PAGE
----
Pool Houses Swimming with Style


By Sharon Lee Tegler


PoolHouseTitle

Today’s pool houses are no longer utilitarian structures where you toss your towel before taking a dip. They are mini-retreats designed to echo the architecture of the primary home, joy, the voices of family life.

 


Rustic Retreat on Wye River


Photography by Curtis Martin

 

Lundberg1

Lundberg2Sherri and Larry Gott wanted to create a “gathering place” for friends and family overlooking the pool at their vacation home on the Wye River in Queenstown, Maryland—a place for swimming or dining in summer or watching football by the fireside in winter.

Designer Bob Moreland of Lundberg Builders in Stevensville, Maryland, was able to fulfill their desire for a pool house echoing the main home’s “staycation” spirit. He and his team created a 21' x 30' space that can be used year-round and artfully repeats the main home’s design elements.

“For the exterior, we chose siding, stone veneer and roof shingles that closely matched the materials used for the house,” says Moreland. “We installed new concrete paving stones and pool coping to the existing pool and patio area to match and complement both structures.”

Moreland added a retaining wall, a patio with a fire pit, and cushioned seating on the left side of the small building, all positioned for easy access to the pool and terrace and with extensive views of the river. A cedar-walled outdoor shower flanks the right side.

Interior designer Carole Lindenberg of Bethesda-based Potomac Designs, who worked with the Gotts on the main residence, coordinated with Moreland to create an inviting open floor plan with a cathedral ceiling of 1" x 6" tongue and groove oak with a limed finish and floors constructed from porcelain tiles resembling wood. Walls painted a soothing shade of green and earth-toned furnishings complete the picture.

To accommodate the couple’s wish for a shared indoor/outdoor space, Moreland suggested a folding glass wall featuring seven bifold door panels that pivot open and fold against one another to provide an unobstructed view of the pool and terrace. Five additional floor-to-ceiling double hung windows overlook the wide expanse of river.

For those cozy football weekends, there’s a floor-to-ceiling cobbled limestone-faced fireplace with a flat-screen TV and a compact kitchen with custom cabinetry, natural stone countertops, a sink, a refrigerator with icemaker, and a microwave. An integrated bath rounds out the thoughtful design.

Lundberg3“It’s just a happy, festive place to be . . . we could almost dispense with the main house,” reflects Larry. A pool house that is too successful? That, notes Moreland, is a very good thing.

 

 

 

 

 

Lundberg4

 

Resources:

Lundberg Builders, Inc., lundbergbuilders.com

Potomac Designs, potomacdesigns.com

 

 

 

Craftsman Style on Boone Creek


Photography courtesy of McHale Landscape Design

 

McHale1

McHale2Summertime at the craftsman style home of a family near Boone Creek in Oxford, Maryland, is a lively affair with family and friends gathered around Bruce and Carolyn Helmly’s pool and patio. But, the parents were tired of having their teenagers and young children track through the main house with wet feet.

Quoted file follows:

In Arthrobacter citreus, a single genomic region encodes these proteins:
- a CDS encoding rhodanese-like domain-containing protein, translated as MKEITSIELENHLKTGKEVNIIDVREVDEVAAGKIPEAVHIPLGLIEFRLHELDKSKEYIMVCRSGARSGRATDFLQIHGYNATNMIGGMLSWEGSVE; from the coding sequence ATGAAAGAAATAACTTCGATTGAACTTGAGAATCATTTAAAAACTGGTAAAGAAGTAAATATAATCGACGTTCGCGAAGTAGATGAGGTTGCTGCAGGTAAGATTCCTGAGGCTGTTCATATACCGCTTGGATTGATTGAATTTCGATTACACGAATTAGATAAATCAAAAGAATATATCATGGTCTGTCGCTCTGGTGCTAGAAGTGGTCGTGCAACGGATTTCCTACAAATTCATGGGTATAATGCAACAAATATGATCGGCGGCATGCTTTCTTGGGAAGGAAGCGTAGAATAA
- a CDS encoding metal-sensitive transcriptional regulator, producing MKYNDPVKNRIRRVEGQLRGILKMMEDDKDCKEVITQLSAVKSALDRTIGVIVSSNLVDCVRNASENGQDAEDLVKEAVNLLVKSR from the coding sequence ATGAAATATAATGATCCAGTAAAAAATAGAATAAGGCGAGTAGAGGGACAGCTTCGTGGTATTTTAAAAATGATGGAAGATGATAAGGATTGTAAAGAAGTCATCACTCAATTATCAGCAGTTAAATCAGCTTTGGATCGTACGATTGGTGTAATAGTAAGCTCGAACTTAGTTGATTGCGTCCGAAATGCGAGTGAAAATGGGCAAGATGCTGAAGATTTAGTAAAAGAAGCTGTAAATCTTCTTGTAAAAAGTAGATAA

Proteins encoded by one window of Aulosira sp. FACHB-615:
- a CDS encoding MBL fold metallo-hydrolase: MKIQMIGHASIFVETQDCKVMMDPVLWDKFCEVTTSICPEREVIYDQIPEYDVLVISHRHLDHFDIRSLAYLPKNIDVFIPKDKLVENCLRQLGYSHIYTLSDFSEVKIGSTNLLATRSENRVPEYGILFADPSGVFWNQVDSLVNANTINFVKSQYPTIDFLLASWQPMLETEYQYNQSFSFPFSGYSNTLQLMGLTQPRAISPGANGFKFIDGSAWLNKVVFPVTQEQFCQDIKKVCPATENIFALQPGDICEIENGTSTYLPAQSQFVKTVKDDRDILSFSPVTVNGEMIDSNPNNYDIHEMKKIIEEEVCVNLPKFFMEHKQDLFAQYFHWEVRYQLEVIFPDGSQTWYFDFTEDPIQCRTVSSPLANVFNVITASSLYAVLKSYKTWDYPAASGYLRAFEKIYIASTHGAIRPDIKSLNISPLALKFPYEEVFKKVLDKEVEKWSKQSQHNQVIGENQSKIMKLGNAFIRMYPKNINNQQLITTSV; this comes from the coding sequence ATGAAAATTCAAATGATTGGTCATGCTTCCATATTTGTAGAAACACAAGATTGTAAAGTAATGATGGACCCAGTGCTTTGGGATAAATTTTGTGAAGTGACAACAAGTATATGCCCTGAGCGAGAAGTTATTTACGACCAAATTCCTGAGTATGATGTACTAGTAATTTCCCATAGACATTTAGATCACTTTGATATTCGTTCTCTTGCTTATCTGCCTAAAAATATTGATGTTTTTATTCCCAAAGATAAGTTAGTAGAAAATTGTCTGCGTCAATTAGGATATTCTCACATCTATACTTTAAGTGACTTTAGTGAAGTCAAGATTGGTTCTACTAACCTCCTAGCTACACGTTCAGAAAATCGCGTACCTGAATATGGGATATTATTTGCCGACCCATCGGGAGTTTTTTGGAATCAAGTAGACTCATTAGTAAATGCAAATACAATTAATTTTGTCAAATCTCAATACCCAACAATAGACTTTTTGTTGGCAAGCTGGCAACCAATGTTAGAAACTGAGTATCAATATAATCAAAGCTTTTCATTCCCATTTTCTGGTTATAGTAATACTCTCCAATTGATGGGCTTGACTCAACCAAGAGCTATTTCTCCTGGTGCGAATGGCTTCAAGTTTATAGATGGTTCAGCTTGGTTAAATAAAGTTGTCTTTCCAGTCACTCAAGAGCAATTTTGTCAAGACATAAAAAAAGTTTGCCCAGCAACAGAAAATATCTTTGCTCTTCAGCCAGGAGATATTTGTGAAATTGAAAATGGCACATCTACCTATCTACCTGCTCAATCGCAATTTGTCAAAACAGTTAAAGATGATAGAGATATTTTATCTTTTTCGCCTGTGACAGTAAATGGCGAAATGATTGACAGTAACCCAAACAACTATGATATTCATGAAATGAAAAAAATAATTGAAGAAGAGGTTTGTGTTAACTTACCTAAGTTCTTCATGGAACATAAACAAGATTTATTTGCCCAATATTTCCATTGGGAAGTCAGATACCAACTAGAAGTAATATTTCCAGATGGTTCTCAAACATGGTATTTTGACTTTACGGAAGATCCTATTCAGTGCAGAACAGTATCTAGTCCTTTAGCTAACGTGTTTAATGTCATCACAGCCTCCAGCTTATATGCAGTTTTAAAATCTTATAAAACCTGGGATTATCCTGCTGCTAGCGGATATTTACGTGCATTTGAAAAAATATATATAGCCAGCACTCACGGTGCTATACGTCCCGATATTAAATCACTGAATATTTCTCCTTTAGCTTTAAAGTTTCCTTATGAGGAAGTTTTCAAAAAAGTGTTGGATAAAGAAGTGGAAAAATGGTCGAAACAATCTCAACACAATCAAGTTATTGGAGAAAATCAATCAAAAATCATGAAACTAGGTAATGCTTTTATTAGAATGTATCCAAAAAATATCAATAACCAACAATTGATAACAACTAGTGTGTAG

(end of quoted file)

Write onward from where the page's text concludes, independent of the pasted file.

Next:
They needed a poolside bathroom for changing along with a storage room for equipment, chemicals, and pool toys—a sort of open pavilion with a shaded area and fireplace to prolong the seasons. However, the structure should fit in with the architecture of their home. Eager to proceed, they contacted McHale Landscape Design, the company that installed their existing pool, patio, and outdoor kitchen.

Ryan Davis, the lead designer on the project, and Sandra Moffatt, the head of McHale’s construction division, assembled a team to create a pool house to meet the couple’s needs. The resulting craftsman style cottage set against a wooded background and beautifully landscaped reflects the style of the property’s main house. Measuring 24' x 24', the cottage’s stonework, shingled gables, and pergola maintain the craftsman feel while concealing the fact that the front wall is open to provide the airflow the Helmlys desired.

The interior is finished in the arts and craft style as well with dark-stained woods and a gas-burning fireplace with a floor-to-ceiling stone surround that enables the family to open the pool house earlier in the season and use it through Thanksgiving.

The Davis/Moffatt team’s biggest challenge was the inclusion of a bathroom and storage room in the open air pavilion. To meet that challenge, they designed a central hallway toward the back of the pool house with a powder room to the left and a storage room to the right. “To add warmth and improve airflow, we vaulted the ceilings and added ceiling fans,” Davis notes. “The tongue and groove Douglas Fir finished ceiling follows the architecture of the roof and the combination of dark woods and a Pennsylvania fieldstone hearth sets off the project.”

Casual furnishings and a tan and cream color palette prevail throughout. A pergola was added in front of the pavilion to help transition from the interior to the pool area and provide a shaded space for outdoor dining. The concrete pavers beneath the pergola mark a transition from the floor tiles of the interior to the more casual pool deck with its outdoor kitchen and subtly concealed shower. Now there is both physical beauty and the beauty of a problem solved; the Helmlys can welcome friends of all ages and say farewell (at least for the most part) to wet footprints.

McHale3

 

Resources:

McHale Landscape Design, Inc., mchalelandscape.com

 

 

 

 

From Vol. 7, No. 3 2016
Annapolis Home Magazine